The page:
The Government argues that Respondent's sale of his home "constitutes a material change in his financial resources that warrant relief under Section 3572." (Doc. No. 84 at 4.) Based on the sale of the home, the Government argues that "the [Respondent] has more than sufficient funds to pay the fine in full." (Id.) Respondent argues that "adjusting the schedule so as to accelerate the due date would not be 'in the interests of justice.'" (Doc. No. 85 at 4.) Respondent argues further that it was not the court's intent "to divest [Respondent] of all his liquid assets...." (Id.)
Since payment of the fine was to be made in installments, Respondent was required to "notify the court of any material change in [his] economic circumstances that might affect [his] ability to pay the fine." 18 U.S.C. § 3572(d)(3). After receiving notice of a material change, the court may "adjust the payment schedule, or require immediate payment in full, as the interest of justice require." Id. This includes changes that would either reduce the defendant's ability to pay or "changes that would materially increase [the defendant's] ability to pay." United States v. Fabiilli, No. 98-278, 2009 WL 195663, at *1 (D. Utah Jan. 26, 2009); see also 18 U.S.C. § 3572(d)(3) (providing that after defendant supplies information regarding change in economic circumstances, the court may "require immediate payment in full.").
Courts consider the sale of a home to be a material change in economic conditions. See United States v. Hyde, 497 F.3d 103, 108 (1st Cir. 2007) (permitting a writ of garnishment against the proceeds of a home sale based on a material change in economic circumstances under § 3572(d)(3)); United States v. Klein, No. 03-813, 2007 WL 2274254, at *4 (S.D.N.Y. Aug. 7, 2007) (stating that the "sale of a $550,000 house unencumbered by a mortgage would almost certainly have qualified as a material change" entitling the Government "to accelerate the payment schedule or require payment in full"). Respondent's economic circumstances materially changed after receiving over $1.2 million in proceeds from the sale of his home. (See Doc. No. 84 Ex. A.) That the sale came roughly a year and a half after Respondent was sentenced, and in the midst of a down real estate market, does not make the transaction any less material. The sale of Respondent's home is a material change in his economic circumstances, and the proceeds from the sale must be considered in determining Respondent's ability to pay the fine.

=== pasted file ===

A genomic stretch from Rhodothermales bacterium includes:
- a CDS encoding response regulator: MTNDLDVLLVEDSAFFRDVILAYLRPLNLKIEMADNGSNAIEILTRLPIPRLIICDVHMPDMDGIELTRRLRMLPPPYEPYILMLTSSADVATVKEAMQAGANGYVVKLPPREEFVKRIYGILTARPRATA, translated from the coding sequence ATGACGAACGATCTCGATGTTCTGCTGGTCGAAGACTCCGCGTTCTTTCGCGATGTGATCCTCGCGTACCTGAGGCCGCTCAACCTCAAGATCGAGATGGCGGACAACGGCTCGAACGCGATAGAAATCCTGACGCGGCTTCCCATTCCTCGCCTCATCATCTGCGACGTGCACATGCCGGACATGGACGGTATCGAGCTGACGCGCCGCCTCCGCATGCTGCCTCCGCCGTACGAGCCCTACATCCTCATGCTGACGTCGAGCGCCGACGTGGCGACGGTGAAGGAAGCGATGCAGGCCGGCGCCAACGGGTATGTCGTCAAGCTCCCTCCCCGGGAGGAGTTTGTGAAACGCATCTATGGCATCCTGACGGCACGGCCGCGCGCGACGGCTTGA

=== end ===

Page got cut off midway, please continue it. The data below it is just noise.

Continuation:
E. Adjustment of Fine Schedule
We are satisfied that an adjustment in the payment schedule of the Petitioner's fine is appropriate. In determining the time and method of payment of a fine, the Court shall consider, inter alia, "the burden that the fine will impose upon the defendant, any person who is financially dependent on the defendant, or any other person (including a government) that would be responsible for the welfare of any person financially dependent on the defendant...."18 U.S.C. § 3572(a)(2). As noted above, a number of individuals are financially dependant on Respondent. We are also aware, however, that Respondent rents a 7,000-square-foot home and leases two BMWs, has significant income from a disability policy, and has access to a family trust. This is in addition to the proceeds from the sale of the house. (Doc. No. 91 at 71.) Moreover, Respondent is actively pursuing the sale of a piece of real property that would "substantially exceed the balance... presently due on [his] fine." (Doc. No. 91 at 25-26.) Respondent has both the means and the ability to pay a significant portion of the fine immediately.
Accordingly, Respondent is ordered to pay $350,000 toward his fine. This will leave Respondent with a balance due on the fine of $288,236.32. Respondent shall pay the balance of the fine at the rate of $50,000 per month beginning January 1, 2011.
For the foregoing reasons, the Government's motion will be granted. An appropriate order follows.
R. Barclay Surrick, J.